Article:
Legal action against Bersih sparks renewed scrutiny of new assembly law

By Shannon Teoh
The Malaysian Insider
May 24, 2012

KUALA LUMPUR, May 24 — The use of the Peaceful Assembly Act (PAA) to claim damages from organisers of the April 28 Bersih rally has sparked condemnation from opposition politicians who are now claiming that the new law restricts the right to gather even more than previous legislation.

Yesterday, 10 Bersih leaders, including Datuk Ambiga Sreenevasan, became the first persons to be sued in a civil action under the PAA, introduced just days before the April 28 demonstration for free and fair elections.

The government is claiming RM122,000 for alleged damage to 15 government-owned vehicles.

This followed Tuesday’s charges levelled against Datuk Seri Anwar Ibrahim and Azmin Ali of participating in an unlawful assembly, the first criminal charges under the same law which Datuk Seri Najib Razak had said would allow freedom of assembly “in accordance with international norms.”

Lawmakers from Pakatan Rakyat (PR) told The Malaysian Insider today the law is being used “in a demonisation campaign and shows the prime minister is no reformist but reactionary.”

“The move (to sue) is headed in the wrong direction from the reforms Najib promised,” DAP parliamentary leader Lim Kit Siang said.

“What about all those who were assaulted far away from Dataran Merdeka? Should they be queuing up to sue the government?” he asked, referring to dozens of protestors claiming they were attacked by groups of policemen after violence erupted at the rally.

PAS vice-president Salahuddin Ayub also said this was what “we anticipated when the Bill was tabled in Parliament last year, that it would be more draconian and repressive.”

“The spirit of section 27 of the Police Act lives on,” the Kubang Kerian MP said, referring to the provision that required police permits for public gatherings that was repealed when the PAA came into force.

The federal opposition had staged a walkout last November when the Bill was debated in Parliament after criticising the law, which bars street protests, as being more repressive than those in countries like Myanmar, which has one of the world’s poorest human rights records.

PKR de facto leader Anwar, deputy president Azmin and Rembau chief Badrul Hisham Shaharin were charged on Tuesday with taking part in the April 28 Bersih 3.0 rally under section 4(2)(c) of the PAA.

Yesterday, the government sued Bersih under section 6(2)(g) of the law which states that organisers must “ensure that the assembly will not endanger health or cause damage to property or the environment.”

Putrajaya is asking for compensation for 15 vehicles, mostly belonging to the police, that had to be repaired at a cost of RM122,000 and a declaration that Bersih breached section 6(2)(g).

PKR vice-president Chua Tian Chang said the suit “flew in the face of the justice and legal system” as the 10 Bersih leaders were being blamed for acts by other individuals which had nothing to do with them.

“So what the government is saying, if you organise an event, it has to be limited to your own club members. If anyone joins and damages property, you are at fault even if there is no line of responsibility.

“This basically means no public protests. Only private ones where you must register first,” the Batu MP said.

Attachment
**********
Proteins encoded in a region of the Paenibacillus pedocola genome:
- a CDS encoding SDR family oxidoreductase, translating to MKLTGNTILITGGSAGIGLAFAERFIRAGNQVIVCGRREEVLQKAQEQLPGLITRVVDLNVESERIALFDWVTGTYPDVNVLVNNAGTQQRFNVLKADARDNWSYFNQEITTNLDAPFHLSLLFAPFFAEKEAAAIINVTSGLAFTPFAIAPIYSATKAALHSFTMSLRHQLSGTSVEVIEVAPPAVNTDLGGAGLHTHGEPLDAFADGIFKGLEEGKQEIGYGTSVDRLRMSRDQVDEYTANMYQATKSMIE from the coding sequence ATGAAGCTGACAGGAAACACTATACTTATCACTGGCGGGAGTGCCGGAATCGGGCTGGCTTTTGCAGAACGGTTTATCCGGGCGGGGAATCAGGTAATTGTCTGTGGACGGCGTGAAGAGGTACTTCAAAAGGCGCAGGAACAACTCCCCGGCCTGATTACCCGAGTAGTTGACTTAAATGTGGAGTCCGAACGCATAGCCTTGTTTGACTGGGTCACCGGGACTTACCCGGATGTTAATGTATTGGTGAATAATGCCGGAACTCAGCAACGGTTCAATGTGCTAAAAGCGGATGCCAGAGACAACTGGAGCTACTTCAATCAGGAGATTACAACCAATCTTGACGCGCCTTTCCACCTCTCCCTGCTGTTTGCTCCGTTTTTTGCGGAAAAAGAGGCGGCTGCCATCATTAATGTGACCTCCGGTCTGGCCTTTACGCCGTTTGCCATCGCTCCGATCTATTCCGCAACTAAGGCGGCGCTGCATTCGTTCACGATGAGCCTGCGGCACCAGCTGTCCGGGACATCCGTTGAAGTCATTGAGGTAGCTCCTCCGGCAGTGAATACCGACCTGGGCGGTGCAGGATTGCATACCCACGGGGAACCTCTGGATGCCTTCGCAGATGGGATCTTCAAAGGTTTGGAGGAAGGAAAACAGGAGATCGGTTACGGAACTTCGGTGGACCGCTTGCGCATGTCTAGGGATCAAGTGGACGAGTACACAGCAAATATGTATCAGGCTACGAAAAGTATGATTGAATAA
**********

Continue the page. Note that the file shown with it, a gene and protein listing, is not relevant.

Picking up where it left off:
The April 28 rally that saw tens of thousands gather at six different locations before heading to Dataran Merdeka was peaceful until about 2.30pm when Ambiga asked the crowd to disperse.

But her announcement was not heard by most of the crowd who persisted to linger around the historic square which the court had already barred to the public over the weekend.

Just before 3pm, some protestors breached the barricade surrounding the landmark, leading police to disperse the crowd with tear gas and water cannons.

Police then continued to pursue rally-goers down several streets amid chaotic scenes which saw violence from both sides over the next four hours.

Several dozen demonstrators have claimed that they were assaulted by groups of over 10 policemen at a time and visual evidence appears to back their claim but police also point to violence from rally-goers who also attacked a police car.

The police car then crashed into a building before some protestors flipped it on its side

  1. #1 by vsp on Thursday, 24 May 2012 - 11:15 pm

    Let’s turn the table against the government. Can the Bersih committee organize a fund-raising campaign for the purpose of taking a class-action civil suit against the government for RM100 billion for the provocations and actual brutality committed against the people of Malaysia?

  2. #2 by bush on Friday, 25 May 2012 - 9:36 am

    I think the Rakyat also can take legal action against the Go..Ver for mis-managed of fund if they want bersih accountable for damages:-

    1. PKFZ RM12bill

    2. Submarine commission RM500mil

    3. Sime Darby RM964mil

    4. Paya Indah Westland RM88mil

    5. Posmalaysia (transmile) RM230mil lost

    6. Eurocopter deal RM1bil wasted?

    7. Terengganu Stadium Collapsed RM292mil

    8. MRR2 repair cost RM70mil

    9. Maybank Overpaid BII RM4bil

    10. NFC 250 mil A pole platform that cost RM990 was bought for RM30,000

    11. A thumb drive that cost RM90 was bought for RM480

    12. A cabinet that cost RM1,500 was bought for RM13,500

    13. A flashlight that cost RM35 was bought for RM143

    14. Expenses for 1 Malaysia campaign paid to APCO?

    15. RM17 billion subsidy to IPP

    16. more…etc

You must be logged in to post a comment.